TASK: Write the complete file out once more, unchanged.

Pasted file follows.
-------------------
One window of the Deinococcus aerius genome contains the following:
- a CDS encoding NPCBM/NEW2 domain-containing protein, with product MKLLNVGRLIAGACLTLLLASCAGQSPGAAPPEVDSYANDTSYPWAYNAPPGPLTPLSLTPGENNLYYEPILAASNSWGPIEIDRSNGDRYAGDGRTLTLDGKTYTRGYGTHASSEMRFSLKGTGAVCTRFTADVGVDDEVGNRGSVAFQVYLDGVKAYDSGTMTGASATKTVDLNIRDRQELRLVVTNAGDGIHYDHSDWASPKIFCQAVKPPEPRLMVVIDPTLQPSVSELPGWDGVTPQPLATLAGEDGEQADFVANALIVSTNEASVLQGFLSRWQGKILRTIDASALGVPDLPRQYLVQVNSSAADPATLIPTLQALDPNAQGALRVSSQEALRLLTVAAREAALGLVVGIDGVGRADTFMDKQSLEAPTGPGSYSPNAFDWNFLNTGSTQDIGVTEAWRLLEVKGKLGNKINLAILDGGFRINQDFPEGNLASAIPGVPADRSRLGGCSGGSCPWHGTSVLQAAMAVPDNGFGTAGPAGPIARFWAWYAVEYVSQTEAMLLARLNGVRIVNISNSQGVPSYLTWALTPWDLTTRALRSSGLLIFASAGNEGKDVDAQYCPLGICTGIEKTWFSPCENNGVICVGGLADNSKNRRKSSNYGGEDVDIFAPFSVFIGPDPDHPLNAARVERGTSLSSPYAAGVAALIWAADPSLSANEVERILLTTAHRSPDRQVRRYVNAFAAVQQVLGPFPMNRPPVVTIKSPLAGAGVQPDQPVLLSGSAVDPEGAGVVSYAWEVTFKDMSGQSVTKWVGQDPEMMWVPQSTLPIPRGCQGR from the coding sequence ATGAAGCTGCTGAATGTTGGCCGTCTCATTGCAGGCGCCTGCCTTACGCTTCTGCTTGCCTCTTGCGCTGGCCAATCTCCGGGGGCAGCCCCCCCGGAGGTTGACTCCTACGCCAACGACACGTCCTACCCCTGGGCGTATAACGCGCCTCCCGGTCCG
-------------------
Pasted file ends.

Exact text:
One window of the Deinococcus aerius genome contains the following:
- a CDS encoding NPCBM/NEW2 domain-containing protein, with product MKLLNVGRLIAGACLTLLLASCAGQSPGAAPPEVDSYANDTSYPWAYNAPPGPLTPLSLTPGENNLYYEPILAASNSWGPIEIDRSNGDRYAGDGRTLTLDGKTYTRGYGTHASSEMRFSLKGTGAVCTRFTADVGVDDEVGNRGSVAFQVYLDGVKAYDSGTMTGASATKTVDLNIRDRQELRLVVTNAGDGIHYDHSDWASPKIFCQAVKPPEPRLMVVIDPTLQPSVSELPGWDGVTPQPLATLAGEDGEQADFVANALIVSTNEASVLQGFLSRWQGKILRTIDASALGVPDLPRQYLVQVNSSAADPATLIPTLQALDPNAQGALRVSSQEALRLLTVAAREAALGLVVGIDGVGRADTFMDKQSLEAPTGPGSYSPNAFDWNFLNTGSTQDIGVTEAWRLLEVKGKLGNKINLAILDGGFRINQDFPEGNLASAIPGVPADRSRLGGCSGGSCPWHGTSVLQAAMAVPDNGFGTAGPAGPIARFWAWYAVEYVSQTEAMLLARLNGVRIVNISNSQGVPSYLTWALTPWDLTTRALRSSGLLIFASAGNEGKDVDAQYCPLGICTGIEKTWFSPCENNGVICVGGLADNSKNRRKSSNYGGEDVDIFAPFSVFIGPDPDHPLNAARVERGTSLSSPYAAGVAALIWAADPSLSANEVERILLTTAHRSPDRQVRRYVNAFAAVQQVLGPFPMNRPPVVTIKSPLAGAGVQPDQPVLLSGSAVDPEGAGVVSYAWEVTFKDMSGQSVTKWVGQDPEMMWVPQSTLPIPRGCQGR from the coding sequence ATGAAGCTGCTGAATGTTGGCCGTCTCATTGCAGGCGCCTGCCTTACGCTTCTGCTTGCCTCTTGCGCTGGCCAATCTCCGGGGGCAGCCCCCCCGGAGGTTGACTCCTACGCCAACGACACGTCCTACCCCTGGGCGTATAACGCGCCTCCCGGTCCG